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Bond Report: 10-Year U.S. Treasury Yield Hits New Month High

U.S. bond yields rose on Friday, with 10-year and 30-year Treasury yields rising for a third straight week, as traders assessed how high interest rates Federal Reserve officials might take to combat persistent inflation.

What happened
  • 2 One-year Treasury notes TMUBMUSD02Y, 3.238% rose 3.2 basis points to 3.265%, compared with 3.233% late Thursday. It was up less than 1 basis point for the week.
  • Yield of 10-year Treasury TMUBMUSD10Y, 2.973% rose 10.8 basis points to 2.987%, compared with 2.879% Thursday afternoon. That was the highest level since July 20 and the biggest one-day gain since Aug. 5, based on levels at 3 p.m., according to Dow Jones Market Data. It is up 13.9 basis points this week and 34.5 basis points over the past three weeks.
  • Yield of 30-year Treasury TMUBMUSD30Y, 3.214% rose 8.6 basis points to 3.225% from Thursday’s 3.139%. It was the highest level since July 8 and the largest one-day gain since August 11. It is up 10.8 basis points this week and 24.9 basis points over the past three weeks.
What is driving the market

With no major economic data out on Friday, investors focused on a speech by Richmond Fed President Thomas Barkin, who became the latest Fed official to comment on the likely path forward for central bank policy.

Barkin said the central bank will do everything it can to bring inflation back to target, even if it means risking a recession. The regional Fed president also said the path to containing inflation would not require a sharp drop in economic activity, according to Reuters.

Next week’s Jackson Hole Economic Symposium will provide an opportunity for Federal Reserve Chairman Jerome Powell to outline his thoughts on where interest rates might be headed.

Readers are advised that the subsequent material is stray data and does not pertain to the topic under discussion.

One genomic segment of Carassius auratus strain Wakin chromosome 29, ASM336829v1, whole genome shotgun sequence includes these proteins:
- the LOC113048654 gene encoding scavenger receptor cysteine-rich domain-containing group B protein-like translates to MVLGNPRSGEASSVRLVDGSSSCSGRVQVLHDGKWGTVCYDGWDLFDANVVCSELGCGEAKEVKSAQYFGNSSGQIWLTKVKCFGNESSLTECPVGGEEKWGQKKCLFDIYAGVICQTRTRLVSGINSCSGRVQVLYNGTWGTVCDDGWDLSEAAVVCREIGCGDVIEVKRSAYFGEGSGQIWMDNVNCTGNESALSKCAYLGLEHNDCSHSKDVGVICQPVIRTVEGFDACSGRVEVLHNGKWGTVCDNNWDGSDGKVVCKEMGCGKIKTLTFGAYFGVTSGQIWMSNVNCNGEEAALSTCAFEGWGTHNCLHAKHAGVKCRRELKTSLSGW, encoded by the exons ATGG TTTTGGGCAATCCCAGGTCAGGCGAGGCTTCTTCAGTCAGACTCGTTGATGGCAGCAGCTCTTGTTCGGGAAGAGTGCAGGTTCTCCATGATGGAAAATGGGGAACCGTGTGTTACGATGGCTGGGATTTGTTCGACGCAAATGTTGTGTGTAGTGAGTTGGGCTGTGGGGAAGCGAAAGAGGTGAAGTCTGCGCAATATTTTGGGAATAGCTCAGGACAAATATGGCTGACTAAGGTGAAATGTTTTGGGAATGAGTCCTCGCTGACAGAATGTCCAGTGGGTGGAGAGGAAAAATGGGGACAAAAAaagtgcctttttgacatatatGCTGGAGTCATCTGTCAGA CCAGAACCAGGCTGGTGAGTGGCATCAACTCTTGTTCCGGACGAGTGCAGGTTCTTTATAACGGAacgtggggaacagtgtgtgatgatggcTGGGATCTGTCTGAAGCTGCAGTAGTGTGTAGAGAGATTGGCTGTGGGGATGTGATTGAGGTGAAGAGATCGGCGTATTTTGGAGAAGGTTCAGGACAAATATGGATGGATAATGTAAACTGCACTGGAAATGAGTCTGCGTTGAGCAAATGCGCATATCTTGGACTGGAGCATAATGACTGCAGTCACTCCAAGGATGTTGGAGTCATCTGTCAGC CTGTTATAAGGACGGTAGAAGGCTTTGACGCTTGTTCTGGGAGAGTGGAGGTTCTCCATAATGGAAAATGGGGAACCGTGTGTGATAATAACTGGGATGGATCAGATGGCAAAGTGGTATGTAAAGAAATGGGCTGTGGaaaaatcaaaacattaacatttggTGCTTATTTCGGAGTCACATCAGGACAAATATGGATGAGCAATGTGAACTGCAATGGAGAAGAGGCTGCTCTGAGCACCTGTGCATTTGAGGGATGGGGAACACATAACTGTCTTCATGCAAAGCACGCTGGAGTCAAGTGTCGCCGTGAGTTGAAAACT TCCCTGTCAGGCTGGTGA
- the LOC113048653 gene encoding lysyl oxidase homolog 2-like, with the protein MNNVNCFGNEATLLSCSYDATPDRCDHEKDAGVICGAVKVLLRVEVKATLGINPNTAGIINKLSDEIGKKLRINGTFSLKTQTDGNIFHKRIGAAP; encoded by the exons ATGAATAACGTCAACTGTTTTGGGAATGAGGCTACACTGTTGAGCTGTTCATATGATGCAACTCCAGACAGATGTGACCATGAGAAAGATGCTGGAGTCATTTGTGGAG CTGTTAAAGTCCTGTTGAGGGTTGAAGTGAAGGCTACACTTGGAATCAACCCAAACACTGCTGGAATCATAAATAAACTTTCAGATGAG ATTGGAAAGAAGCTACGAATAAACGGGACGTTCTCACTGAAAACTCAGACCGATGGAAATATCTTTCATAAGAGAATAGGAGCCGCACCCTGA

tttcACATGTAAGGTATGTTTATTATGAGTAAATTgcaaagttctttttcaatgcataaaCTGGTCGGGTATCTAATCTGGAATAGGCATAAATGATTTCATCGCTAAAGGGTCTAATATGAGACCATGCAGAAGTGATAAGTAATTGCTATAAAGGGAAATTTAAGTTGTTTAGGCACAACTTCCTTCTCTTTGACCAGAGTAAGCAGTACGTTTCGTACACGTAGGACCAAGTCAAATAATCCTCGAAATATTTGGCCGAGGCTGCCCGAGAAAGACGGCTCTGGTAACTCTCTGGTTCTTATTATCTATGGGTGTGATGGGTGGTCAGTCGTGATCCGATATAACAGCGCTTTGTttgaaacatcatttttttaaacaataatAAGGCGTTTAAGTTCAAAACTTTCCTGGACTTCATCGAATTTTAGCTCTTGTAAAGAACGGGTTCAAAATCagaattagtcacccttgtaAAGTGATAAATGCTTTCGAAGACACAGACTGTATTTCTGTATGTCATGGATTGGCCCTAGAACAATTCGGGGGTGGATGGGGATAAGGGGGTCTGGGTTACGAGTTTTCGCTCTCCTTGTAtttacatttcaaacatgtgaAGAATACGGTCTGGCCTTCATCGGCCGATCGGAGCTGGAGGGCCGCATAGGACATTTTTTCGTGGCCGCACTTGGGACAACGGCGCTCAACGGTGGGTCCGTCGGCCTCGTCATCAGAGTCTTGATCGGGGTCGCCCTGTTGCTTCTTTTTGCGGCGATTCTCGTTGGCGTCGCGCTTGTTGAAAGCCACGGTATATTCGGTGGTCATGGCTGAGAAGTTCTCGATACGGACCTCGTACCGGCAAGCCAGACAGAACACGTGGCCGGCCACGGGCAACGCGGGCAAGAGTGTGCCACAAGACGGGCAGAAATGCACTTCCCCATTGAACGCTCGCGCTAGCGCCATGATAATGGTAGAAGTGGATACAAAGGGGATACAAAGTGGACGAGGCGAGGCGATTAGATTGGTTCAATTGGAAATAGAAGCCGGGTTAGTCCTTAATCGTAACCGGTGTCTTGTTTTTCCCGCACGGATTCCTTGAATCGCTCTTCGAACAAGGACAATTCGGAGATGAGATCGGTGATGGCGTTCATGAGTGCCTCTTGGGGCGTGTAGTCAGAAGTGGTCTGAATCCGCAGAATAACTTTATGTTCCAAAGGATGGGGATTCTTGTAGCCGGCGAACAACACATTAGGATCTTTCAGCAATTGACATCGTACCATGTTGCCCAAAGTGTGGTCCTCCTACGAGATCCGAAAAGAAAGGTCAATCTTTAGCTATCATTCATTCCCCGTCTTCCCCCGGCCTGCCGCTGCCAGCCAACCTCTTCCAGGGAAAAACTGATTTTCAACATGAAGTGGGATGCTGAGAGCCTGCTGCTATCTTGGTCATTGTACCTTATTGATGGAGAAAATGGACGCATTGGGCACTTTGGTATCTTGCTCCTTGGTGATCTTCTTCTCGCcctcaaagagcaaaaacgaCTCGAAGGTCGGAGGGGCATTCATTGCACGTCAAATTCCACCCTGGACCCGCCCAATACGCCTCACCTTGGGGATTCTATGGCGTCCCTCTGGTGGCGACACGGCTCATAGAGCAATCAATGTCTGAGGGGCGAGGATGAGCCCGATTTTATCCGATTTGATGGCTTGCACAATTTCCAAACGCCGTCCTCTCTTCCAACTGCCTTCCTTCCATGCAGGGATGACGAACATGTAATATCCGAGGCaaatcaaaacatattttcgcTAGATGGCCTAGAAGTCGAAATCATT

See: Powell tells Jackson Hole that recession won’t stop Fed from fighting high inflation

A handful of Fed officials had mixed comments on Thursday. Leave investors unsure of where policymakers will move next. In particular, St. Louis Fed President James Bullard told the Wall Street Journal that he is inclined to support another 75 basis point rate hike in September. Meanwhile, his colleague at the San Francisco Fed, Mary Daly, told CNN International that the U.S. central bank is trying to strike a balance and doesn’t want to raise rates “too much” or “too much”.

Yields on the 10-year and 30-year U.S. Treasury notes rose this week, even after factoring in a small dip Thursday as investors tried to gauge the health of the economy.

U.S. economic data on Thursday showed the job market remained healthy, with manufacturing indicators in the Philadelphia area not as bad as Monday’s report in the New York area, even though the housing sector has been driven by rising mortgage rates And shaky.

In Europe, inflation data shows that prices continue to rise in developed countries. Producer prices in Germany surged 37% year-on-year in July to a record high, according to data released on Friday.

Analyst’s take

Raffi Boyadjian, chief investment analyst at XM, said: “Even the Fed seems to have a hard time understanding the data because Policy makers have doubts about the pace of future rate hikes.”

“Federal funds futures are now showing a slightly more than 75 bps chance of a 50 bps rate hike in September. But next week the Fed Those possibilities could change when officials hold their annual symposium in Jackson Hole, Wyoming, where Chairman Jerome Powell will deliver his first speech since the July FOMC meeting and since the weak CPI report. ‘s first speech.”



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